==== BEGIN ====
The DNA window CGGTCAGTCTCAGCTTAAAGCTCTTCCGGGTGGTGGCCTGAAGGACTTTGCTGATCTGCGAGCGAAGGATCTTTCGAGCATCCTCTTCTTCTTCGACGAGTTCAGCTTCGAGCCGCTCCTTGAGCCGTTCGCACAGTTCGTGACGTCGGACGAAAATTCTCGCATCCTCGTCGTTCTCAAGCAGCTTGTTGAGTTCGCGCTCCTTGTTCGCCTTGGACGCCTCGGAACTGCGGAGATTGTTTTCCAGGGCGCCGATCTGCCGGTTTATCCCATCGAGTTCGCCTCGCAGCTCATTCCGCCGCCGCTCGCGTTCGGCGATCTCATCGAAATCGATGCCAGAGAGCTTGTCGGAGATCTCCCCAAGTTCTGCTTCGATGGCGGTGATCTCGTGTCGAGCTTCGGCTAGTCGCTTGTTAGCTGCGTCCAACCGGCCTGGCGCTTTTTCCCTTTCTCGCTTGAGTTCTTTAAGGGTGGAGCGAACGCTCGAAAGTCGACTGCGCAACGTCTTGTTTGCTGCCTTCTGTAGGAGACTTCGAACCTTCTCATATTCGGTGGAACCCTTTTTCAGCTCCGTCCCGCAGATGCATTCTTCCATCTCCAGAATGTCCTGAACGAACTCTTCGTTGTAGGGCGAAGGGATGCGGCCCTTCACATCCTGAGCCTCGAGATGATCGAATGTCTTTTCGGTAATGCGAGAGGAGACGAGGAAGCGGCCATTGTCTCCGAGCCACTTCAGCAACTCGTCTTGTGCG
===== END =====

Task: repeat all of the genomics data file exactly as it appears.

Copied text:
The DNA window CGGTCAGTCTCAGCTTAAAGCTCTTCCGGGTGGTGGCCTGAAGGACTTTGCTGATCTGCGAGCGAAGGATCTTTCGAGCATCCTCTTCTTCTTCGACGAGTTCAGCTTCGAGCCGCTCCTTGAGCCGTTCGCACAGTTCGTGACGTCGGACGAAAATTCTCGCATCCTCGTCGTTCTCAAGCAGCTTGTTGAGTTCGCGCTCCTTGTTCGCCTTGGACGCCTCGGAACTGCGGAGATTGTTTTCCAGGGCGCCGATCTGCCGGTTTATCCCATCGAGTTCGCCTCGCAGCTCATTCCGCCGCCGCTCGCGTTCGGCGATCTCATCGAAATCGATGCCAGAGAGCTTGTCGGAGATCTCCCCAAGTTCTGCTTCGATGGCGGTGATCTCGTGTCGAGCTTCGGCTAGTCGCTTGTTAGCTGCGTCCAACCGGCCTGGCGCTTTTTCCCTTTCTCGCTTGAGTTCTTTAAGGGTGGAGCGAACGCTCGAAAGTCGACTGCGCAACGTCTTGTTTGCTGCCTTCTGTAGGAGACTTCGAACCTTCTCATATTCGGTGGAACCCTTTTTCAGCTCCGTCCCGCAGATGCATTCTTCCATCTCCAGAATGTCCTGAACGAACTCTTCGTTGTAGGGCGAAGGGATGCGGCCCTTCACATCCTGAGCCTCGAGATGATCGAATGTCTTTTCGGTAATGCGAGAGGAGACGAGGAAGCGGCCATTGTCTCCGAGCCACTTCAGCAACTCGTCTTGTGCG